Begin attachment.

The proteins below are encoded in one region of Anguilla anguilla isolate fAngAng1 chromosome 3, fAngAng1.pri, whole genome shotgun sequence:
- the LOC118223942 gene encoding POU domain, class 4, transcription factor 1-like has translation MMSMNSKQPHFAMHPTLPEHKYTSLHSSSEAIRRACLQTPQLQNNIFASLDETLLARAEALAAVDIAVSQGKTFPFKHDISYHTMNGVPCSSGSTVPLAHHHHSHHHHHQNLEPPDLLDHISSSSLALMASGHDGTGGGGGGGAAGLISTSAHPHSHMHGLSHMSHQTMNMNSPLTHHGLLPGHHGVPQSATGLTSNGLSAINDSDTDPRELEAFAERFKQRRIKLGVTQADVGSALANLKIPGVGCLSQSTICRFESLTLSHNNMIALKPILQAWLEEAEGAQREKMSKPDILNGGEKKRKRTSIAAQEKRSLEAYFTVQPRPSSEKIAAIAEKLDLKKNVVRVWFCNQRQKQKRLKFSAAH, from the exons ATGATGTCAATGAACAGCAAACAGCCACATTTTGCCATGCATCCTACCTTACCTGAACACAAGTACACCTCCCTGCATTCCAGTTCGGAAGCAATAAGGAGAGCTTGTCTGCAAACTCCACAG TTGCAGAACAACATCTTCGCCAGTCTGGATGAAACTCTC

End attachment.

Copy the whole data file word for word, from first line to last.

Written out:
The proteins below are encoded in one region of Anguilla anguilla isolate fAngAng1 chromosome 3, fAngAng1.pri, whole genome shotgun sequence:
- the LOC118223942 gene encoding POU domain, class 4, transcription factor 1-like has translation MMSMNSKQPHFAMHPTLPEHKYTSLHSSSEAIRRACLQTPQLQNNIFASLDETLLARAEALAAVDIAVSQGKTFPFKHDISYHTMNGVPCSSGSTVPLAHHHHSHHHHHQNLEPPDLLDHISSSSLALMASGHDGTGGGGGGGAAGLISTSAHPHSHMHGLSHMSHQTMNMNSPLTHHGLLPGHHGVPQSATGLTSNGLSAINDSDTDPRELEAFAERFKQRRIKLGVTQADVGSALANLKIPGVGCLSQSTICRFESLTLSHNNMIALKPILQAWLEEAEGAQREKMSKPDILNGGEKKRKRTSIAAQEKRSLEAYFTVQPRPSSEKIAAIAEKLDLKKNVVRVWFCNQRQKQKRLKFSAAH, from the exons ATGATGTCAATGAACAGCAAACAGCCACATTTTGCCATGCATCCTACCTTACCTGAACACAAGTACACCTCCCTGCATTCCAGTTCGGAAGCAATAAGGAGAGCTTGTCTGCAAACTCCACAG TTGCAGAACAACATCTTCGCCAGTCTGGATGAAACTCTC